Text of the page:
Virtual Pinhole PET is a new imaging modality based on Pinhole SPECT, and is typically
used in the imaging of small regions with very high resolution [21,35]. A Pinhole SPECT
system, shown in Fig 5.2.1A is comprised of a pinhole collimator, a rotating mechanism
and a gamma camera. The set-up is designed to allow projection data to be collected from
several angles. The radiation is projected through the pinhole collimator onto the surface
of the gamma camera. [21]
However it has been shown that the sampling uniformity and the reconstructed image
resolution can be improved by perturbing the subject being imaged by introducing a
small offset between the centre of the detector and the centre of rotation in a PET system
itself [21,36,37,38]. This new geometry does not significantly deviate from traditional
PET geometry, and functions akin to a pinhole collimator, and is thus referred to as a
“virtual” pinhole [21].

Fig 5.2.1: Pinhole-SPECT set-up (A);VP-PET set-up (B) [21]


NB: COR means Centre of Rotation
The VP-PET set-up uses asymmetric detector sizes, which creates a region with high
spatial resolution near the small detector. This produces high spatial resolution for
localized regions of the body that are close to the surface, which is advantageous when
very specific and high resolution is required for certain regions [21,35]. Since VP-PET is
based on electronic collimation, its sensitivity is theoretically significantly greater than
that of Pinhole SPECT using multiple holes in the pinhole collimator [21].
However a drawback in VP-PET lies in the difficulty associated with increasing the
angular coverage and considering regions that are not close to the surface without
compromising the detection efficiency between high and low resolution detectors [35].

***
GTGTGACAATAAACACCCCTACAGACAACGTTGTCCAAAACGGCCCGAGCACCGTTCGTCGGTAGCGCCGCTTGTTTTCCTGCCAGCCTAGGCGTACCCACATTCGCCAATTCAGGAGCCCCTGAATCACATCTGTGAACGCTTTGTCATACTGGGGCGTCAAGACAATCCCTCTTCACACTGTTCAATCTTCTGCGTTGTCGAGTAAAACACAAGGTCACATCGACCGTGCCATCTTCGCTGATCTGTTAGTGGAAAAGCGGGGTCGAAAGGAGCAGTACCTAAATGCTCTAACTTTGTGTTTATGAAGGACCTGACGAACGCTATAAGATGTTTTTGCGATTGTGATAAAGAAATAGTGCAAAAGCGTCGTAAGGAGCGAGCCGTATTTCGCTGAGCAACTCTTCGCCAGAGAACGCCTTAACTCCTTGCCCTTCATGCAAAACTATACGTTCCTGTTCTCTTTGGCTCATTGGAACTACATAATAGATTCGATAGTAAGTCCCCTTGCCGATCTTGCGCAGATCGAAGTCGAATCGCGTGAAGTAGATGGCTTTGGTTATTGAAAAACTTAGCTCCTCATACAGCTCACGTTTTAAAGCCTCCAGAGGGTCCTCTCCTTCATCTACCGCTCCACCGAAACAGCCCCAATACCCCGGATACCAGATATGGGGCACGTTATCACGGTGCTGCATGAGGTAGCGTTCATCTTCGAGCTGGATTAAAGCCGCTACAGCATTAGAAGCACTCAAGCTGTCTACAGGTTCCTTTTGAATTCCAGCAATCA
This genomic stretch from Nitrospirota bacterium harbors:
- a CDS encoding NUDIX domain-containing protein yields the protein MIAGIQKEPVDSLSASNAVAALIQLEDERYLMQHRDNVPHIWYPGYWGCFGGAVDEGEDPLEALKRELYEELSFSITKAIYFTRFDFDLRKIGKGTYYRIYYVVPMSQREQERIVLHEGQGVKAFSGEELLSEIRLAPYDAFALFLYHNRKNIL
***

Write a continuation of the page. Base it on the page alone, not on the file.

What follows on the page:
Hence its high resolution is limited by its small field of view. Certain imaging
applications involving brain and breast tissue would give a preference to a small field of
view in order to obtain high resolution results. Breast tissue studies with VP-PET have
shown that the activity concentration of 18F-FDG is approximately 32-fold higher than
that of whole-body PET, assuming that a 370 MBq dose of 18F-FDG was administered
intravenously and distributed evenly in a patient with a body mass of 70 kg following an
uptake period of 40 minutes [21].

6. The Future of Nuclear Medicine


Despite advancements and improvements in resolution and tomographic capabilities,
there still exist several practical concerns with nuclear imaging as a whole. Radioisotopes
associated with PET-CT and CT, are associated with high levels of ionizing radiation,
due to their longer half-lives. Current research efforts are focused on the selection of
radiopharmaceuticals that would emit radiation that travels a short distance within the
body. [16,24,39] This would limit adverse side effects and could ultimately limit the
damage to non-involved structures and/or organs. Current and newer studies in the area
of nuclear medical imaging point to the use of combined imaging systems using nuclear